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How to Become an Au Pair: A Guide for Americans

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Three steps you'll need to take to reach your departure gate. 

While requirements may vary for different nationalities, I wanted to shed some light on getting your au pair visa in France.

Contacting your embassy

In the United States, we cannot begin the visa process with the local embassy until our host country has submitted their approval for us to enter. So, if you are a U.S. citizen please contact your host family and inform them of this first and foremost; not doing so will cost time more than anything. This part of the process may only take 14 to 21 business days, especially if your host family is vigilant.

As an au pair there are two visas to choose from: short and long. Which is best depends on the family’s contract with you, but each visa has its own set of requirements. My contract is for nine months, so it was fitting to ask for a long visa.

Once you have set your appointment with the embassy and your documents are in order, two other things are going to be required: payment of the visa and the relinquishing of your passport. Do not be expecting to make any travel plans right after this. There is a waiting period.

Collecting documents

Before you set an appointment with the local embassy, it's best to collect the documents required for the visa, as they may take time to acquire. (Such in my case; I needed a special medical document and the earliest appointment to see the specialist was one month out, so that delayed my embassy appointment, which then delayed my first flight.) Take refuge that if there is any delay in the process then you are among the many, so no need for panic.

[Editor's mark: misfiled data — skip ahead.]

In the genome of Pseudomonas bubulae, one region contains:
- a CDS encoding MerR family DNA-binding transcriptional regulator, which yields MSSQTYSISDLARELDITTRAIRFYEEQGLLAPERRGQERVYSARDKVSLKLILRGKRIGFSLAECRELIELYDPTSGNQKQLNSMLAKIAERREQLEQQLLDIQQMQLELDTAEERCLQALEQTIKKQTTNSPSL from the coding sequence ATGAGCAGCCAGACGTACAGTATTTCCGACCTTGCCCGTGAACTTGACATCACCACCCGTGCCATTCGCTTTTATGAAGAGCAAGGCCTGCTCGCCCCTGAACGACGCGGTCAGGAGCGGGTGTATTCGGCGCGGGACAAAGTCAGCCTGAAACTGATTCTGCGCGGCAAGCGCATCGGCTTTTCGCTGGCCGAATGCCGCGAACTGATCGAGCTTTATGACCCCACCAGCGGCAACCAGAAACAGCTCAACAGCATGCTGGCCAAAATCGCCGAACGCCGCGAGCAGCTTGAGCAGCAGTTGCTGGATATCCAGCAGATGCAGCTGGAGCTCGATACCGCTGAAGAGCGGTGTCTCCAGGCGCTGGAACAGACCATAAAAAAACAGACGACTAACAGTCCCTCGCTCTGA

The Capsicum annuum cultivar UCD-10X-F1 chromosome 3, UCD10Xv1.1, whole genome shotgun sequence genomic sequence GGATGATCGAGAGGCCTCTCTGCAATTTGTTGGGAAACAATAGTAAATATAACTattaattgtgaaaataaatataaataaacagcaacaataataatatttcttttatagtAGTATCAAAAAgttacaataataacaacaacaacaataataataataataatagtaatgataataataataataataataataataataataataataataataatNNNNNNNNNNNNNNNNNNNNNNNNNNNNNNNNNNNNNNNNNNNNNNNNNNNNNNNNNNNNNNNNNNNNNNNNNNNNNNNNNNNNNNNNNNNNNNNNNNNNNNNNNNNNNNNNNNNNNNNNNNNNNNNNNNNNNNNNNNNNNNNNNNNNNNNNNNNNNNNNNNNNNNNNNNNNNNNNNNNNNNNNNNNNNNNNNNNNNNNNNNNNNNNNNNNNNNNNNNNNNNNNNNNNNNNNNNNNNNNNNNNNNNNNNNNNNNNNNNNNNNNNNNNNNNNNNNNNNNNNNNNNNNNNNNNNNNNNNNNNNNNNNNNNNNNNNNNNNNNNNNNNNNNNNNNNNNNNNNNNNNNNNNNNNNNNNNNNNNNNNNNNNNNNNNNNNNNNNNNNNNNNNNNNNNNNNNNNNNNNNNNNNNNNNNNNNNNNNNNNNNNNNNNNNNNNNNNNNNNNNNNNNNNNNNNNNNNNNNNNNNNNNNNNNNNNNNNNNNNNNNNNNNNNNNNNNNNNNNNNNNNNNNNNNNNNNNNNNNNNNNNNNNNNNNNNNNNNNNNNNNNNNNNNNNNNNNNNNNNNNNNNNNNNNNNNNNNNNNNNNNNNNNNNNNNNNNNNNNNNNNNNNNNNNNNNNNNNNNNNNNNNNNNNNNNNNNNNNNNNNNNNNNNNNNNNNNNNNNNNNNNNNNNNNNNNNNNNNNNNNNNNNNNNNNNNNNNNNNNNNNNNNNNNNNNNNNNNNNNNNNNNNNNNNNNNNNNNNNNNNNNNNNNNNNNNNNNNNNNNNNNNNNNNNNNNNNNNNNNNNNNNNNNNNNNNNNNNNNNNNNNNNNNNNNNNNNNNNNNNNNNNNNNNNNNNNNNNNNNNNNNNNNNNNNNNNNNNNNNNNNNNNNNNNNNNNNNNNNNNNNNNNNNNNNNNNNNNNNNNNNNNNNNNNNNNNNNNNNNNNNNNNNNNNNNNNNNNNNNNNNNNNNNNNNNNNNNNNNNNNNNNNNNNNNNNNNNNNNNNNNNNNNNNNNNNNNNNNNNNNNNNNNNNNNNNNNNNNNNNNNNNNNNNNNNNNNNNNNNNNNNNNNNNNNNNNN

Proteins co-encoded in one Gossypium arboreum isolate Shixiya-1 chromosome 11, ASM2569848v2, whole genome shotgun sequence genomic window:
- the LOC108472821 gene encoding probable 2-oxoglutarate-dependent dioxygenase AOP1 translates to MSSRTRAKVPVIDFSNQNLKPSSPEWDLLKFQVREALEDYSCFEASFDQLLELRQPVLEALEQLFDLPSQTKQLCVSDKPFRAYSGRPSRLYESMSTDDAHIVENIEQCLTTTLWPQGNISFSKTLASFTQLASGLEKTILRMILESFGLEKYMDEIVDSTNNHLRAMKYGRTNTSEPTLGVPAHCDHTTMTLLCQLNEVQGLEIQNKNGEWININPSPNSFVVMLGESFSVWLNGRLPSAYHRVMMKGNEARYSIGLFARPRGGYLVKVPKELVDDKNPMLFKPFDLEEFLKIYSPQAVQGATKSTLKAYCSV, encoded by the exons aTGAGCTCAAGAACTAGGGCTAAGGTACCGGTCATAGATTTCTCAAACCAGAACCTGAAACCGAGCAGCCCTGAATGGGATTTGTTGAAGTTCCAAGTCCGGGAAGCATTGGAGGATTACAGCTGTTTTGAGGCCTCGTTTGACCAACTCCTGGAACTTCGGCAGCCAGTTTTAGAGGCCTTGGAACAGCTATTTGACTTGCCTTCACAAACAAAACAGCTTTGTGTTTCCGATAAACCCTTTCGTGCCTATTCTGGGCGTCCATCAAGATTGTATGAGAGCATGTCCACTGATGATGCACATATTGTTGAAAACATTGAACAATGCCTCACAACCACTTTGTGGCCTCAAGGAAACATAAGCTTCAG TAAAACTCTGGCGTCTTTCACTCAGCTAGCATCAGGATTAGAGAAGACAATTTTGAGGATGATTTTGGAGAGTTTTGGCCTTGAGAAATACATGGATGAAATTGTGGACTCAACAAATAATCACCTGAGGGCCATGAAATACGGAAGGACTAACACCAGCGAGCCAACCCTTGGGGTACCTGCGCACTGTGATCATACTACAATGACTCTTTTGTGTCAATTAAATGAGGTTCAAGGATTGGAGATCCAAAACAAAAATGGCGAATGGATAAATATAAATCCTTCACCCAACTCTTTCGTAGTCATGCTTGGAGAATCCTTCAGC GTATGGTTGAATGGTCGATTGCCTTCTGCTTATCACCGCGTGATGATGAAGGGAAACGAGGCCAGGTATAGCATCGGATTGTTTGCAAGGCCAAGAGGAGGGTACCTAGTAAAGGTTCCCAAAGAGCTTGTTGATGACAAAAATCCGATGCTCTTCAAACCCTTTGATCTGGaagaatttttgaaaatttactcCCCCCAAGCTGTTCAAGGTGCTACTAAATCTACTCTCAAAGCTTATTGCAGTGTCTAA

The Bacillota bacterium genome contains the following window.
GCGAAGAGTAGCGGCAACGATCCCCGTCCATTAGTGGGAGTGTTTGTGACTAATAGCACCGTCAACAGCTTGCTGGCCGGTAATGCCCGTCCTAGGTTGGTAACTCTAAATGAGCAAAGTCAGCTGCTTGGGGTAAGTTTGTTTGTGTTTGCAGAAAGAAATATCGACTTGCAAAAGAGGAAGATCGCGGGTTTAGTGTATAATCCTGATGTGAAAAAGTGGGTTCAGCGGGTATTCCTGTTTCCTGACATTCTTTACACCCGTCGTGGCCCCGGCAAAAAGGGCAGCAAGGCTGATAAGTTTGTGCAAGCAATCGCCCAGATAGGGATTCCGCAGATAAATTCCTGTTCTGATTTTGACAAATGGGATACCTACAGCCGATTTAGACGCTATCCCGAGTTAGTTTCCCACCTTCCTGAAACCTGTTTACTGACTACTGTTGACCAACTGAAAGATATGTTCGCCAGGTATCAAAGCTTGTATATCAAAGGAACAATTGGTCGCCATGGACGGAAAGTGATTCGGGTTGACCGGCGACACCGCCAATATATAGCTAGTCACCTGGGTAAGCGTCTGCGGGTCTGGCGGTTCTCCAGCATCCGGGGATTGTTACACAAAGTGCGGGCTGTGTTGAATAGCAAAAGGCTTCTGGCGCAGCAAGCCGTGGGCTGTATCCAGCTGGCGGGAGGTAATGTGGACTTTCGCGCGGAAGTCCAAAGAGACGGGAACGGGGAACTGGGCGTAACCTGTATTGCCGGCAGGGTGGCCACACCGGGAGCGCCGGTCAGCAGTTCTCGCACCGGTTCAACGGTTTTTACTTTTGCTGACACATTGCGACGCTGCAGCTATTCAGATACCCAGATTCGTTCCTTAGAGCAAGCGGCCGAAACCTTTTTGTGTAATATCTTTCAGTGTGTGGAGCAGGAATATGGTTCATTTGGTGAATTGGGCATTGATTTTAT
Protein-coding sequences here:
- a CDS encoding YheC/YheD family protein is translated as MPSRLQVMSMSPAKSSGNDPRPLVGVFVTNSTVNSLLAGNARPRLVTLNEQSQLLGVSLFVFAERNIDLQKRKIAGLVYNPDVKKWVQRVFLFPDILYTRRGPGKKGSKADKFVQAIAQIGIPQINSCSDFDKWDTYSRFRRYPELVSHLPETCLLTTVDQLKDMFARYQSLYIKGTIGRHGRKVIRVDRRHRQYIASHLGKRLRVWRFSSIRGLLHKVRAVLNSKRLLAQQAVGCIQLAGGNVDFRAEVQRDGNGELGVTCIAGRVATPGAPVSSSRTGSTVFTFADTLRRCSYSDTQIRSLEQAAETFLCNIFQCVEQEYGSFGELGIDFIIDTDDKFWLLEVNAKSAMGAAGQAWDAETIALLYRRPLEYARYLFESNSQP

I would recommend arriving to all your appointments 10 to 15 minutes before the scheduled time. Much like an interview for a new job/career, it is wise to have a set of questions that allow you to better understand what you are being preparing for. Therefore, take that extra 10-15 min to contemplate what are things you have not thought of about your new home.

If you have any medical needs, like insulin, confirm the availability in your host country or how to retrieve it from your native country once abroad. Who can you talk to if things are not proceeding? When are you getting your passport back? How long do I need my passport active for to apply for a visa? These answers vary by person and country so make sure to reach out and ask for guidance.

Travel preparations

You'll want to book a flight at least six weeks in advance to avoid spending copious amounts of money. Therefore, to plan accordingly you map out what documents and appointments are needed and when to acquire them. Make sure not to forget that your passport will be held for about three to five weeks after your embassy appointment. (Truthfully, you need more than six weeks for it to be a smooth process. It took me about three months with my host family being very flexible, which is rare to find, so sometimes the best option is finding a different family.)

During all the chaos of setting appointments and making phone calls, don't forget you have to pack. Most people will say this was an easy task because they just gather the needed clothes the week before and are off. I am not one of those people. It took me weeks to pack and unpack my entire life for this move, and honestly it was very hard for me to leave things behind.

Typically, I am not a sentimental person, but I discovered items that had been travelling with me since I first moved out at 18. Luckily, this became the perfect opportunity to rid myself of items that had no purpose. Just remember you do not need everything so try to limit yourself to two bags period.

Once you are through this forest everything else is smooth sailing. The months leading up to your departure may be amongst the most stressful and truly test your "adulting" skills. But it leads you to one of the greatest adventures you can have. I wish you the best of luck my fellow globetrotters, and may your adventure inspire you for more.

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Published in Work Abroad Blogs
Cody Bartram

Cody Bartram is 27-years-young, born and raised in California. He spent 24 years moving all over Southern California, before heading to Virginia for three years, and finally to his current home in Eaubonne, France, where he works as an au pair.

Website: https://www.instagram.com/travel_aupair_life/

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